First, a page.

Now that many hiring managers and other communications and public relations (PR) professionals are working remotely, if you hold a job interview or informational interview with one of them, sending a thank-you card to someone’s office afterwards might not be possible. In this blog post, learn three impactful ways to send a digital message or token of thanks in lieu of a physical thank-you card.
Although you might think that sending a physical thank-you card sounds old-fashioned, it could help you stand out to someone who’s just taken the time to conduct a job interview or informational interview with you. Having the cards, envelopes and stamps handy makes it easy to send them to someone’s business address right after a meeting. (Learn more about best practices for sending thank-you cards in one of my recent blog posts, available here).
Why is it so great to send a physical thank-you card? It’s rarely done, so it will allow you to stand out to the recipient. It demonstrates that you’re contentious and professional.
However, it’s not always possible or professional to send a thank-you card to someone’s home address if they’re now working from home. Sending a message of thanks digitally is a good alternative, but I’d recommend going beyond a simple email or text message to really make a mark.
Here are three ways to send a digital thank-you that stands out.
3 digital thank-you ideas that make a splash
Communications and PR pros should consider one of these three digital ways to express thanks after every job interview or informational interview.
Idea 1: Email a digital thank you card
A digital thank you card takes your message a step further than a simple email. Check out both free and paid thank you ecard options from sources like punchbowl.com, paperlesspost.com or greetingsisland.com.
Perks of these ecards are that the designs are already created for you, and the messages are often already drafted too.
Idea 2: Create your own digital card
Design your own digital thank-you card on Canva.com. You can choose the colours, style, font and stock images. Once you’re done, simply email the card to say thanks.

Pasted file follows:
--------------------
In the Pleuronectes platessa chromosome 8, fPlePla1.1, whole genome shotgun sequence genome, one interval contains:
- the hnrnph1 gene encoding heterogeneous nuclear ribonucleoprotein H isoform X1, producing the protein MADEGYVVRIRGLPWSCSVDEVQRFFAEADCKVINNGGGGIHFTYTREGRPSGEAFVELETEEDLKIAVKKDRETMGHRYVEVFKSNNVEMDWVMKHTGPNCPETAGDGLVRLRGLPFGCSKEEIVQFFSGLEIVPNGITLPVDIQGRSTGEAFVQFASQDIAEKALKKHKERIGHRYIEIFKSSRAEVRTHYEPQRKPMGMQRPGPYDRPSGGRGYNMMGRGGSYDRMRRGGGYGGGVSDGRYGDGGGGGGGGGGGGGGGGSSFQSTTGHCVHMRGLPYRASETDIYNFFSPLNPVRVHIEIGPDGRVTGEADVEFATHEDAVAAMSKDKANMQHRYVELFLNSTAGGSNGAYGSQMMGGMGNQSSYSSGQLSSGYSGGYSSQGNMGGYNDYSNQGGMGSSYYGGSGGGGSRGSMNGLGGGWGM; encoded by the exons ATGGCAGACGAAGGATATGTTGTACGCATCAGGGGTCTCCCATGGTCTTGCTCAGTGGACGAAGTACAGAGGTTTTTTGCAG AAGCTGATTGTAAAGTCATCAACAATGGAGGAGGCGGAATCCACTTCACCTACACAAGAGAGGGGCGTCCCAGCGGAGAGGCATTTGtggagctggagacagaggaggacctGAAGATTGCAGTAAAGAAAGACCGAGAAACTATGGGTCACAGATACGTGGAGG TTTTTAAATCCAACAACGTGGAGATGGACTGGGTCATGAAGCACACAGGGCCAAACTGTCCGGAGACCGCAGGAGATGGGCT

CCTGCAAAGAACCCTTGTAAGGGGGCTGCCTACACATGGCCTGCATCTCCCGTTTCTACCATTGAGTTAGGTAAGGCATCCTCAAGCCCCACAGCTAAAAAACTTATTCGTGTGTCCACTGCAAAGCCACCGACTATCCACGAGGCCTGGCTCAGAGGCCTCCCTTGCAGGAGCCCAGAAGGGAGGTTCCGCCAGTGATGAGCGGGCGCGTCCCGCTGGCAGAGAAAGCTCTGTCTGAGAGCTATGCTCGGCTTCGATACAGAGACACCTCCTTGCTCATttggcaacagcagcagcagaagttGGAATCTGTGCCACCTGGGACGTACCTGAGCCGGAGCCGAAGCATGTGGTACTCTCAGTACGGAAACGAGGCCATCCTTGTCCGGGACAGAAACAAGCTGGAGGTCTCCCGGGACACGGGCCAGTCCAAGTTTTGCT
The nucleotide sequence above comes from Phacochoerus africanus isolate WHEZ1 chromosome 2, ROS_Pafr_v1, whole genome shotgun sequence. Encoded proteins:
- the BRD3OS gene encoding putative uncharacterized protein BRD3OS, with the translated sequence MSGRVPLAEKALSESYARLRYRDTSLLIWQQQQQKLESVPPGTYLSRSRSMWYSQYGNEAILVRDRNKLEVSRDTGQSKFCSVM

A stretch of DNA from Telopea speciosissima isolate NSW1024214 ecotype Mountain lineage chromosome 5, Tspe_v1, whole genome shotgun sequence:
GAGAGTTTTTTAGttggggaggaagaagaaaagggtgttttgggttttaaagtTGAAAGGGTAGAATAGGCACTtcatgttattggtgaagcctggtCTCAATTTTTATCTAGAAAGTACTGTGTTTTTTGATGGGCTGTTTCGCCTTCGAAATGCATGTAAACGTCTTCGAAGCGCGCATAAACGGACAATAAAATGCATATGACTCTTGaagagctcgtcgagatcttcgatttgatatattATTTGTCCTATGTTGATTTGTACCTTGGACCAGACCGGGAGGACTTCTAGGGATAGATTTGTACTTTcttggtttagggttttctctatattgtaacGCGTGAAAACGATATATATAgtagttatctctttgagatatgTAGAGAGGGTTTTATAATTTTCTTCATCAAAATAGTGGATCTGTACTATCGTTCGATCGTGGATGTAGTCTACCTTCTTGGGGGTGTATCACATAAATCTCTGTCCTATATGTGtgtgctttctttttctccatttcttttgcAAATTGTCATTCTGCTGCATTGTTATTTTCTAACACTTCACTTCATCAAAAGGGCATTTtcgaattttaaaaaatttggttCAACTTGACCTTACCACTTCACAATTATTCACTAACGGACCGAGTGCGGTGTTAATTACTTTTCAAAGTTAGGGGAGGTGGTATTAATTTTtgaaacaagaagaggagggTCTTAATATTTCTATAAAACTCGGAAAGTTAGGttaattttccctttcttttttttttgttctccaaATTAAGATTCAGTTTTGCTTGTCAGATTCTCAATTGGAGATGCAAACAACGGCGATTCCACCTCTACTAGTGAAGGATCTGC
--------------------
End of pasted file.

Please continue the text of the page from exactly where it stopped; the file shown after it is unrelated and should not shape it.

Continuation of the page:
Why would this option be a good fit? You can select colours that are similar to the branding of the company you’re interviewing with, insert a professional photo of yourself to make it more memorable, and populate the inside of the card with a tailored message that mentions something discussed in the meeting.
Idea 3: Send a (small) digital gift card
This idea is particularly good if you’ve met with someone for an informational interview. In the pre-COVID days, a coffee shop would have been a typical setting for an informational interview. It would be both courteous and professional to pay for the interview subject’s coffee.
With a digital informational interview via Zoom or FaceTime, there wouldn’t be an opportunity to buy a coffee. However, sending a small gift card ($3 to $5) either before or after the interview would be a nice token of thanks for the person’s time, as well as the information and perspective they share.
Check out the special “thank you” digital gift cards offered by Starbucks, or send a digital gift card from a local coffee shop in your city. Be sure to customize the message before pressing “send.”
Which of these three ideas would you use the most? Share your favourite in the comments.
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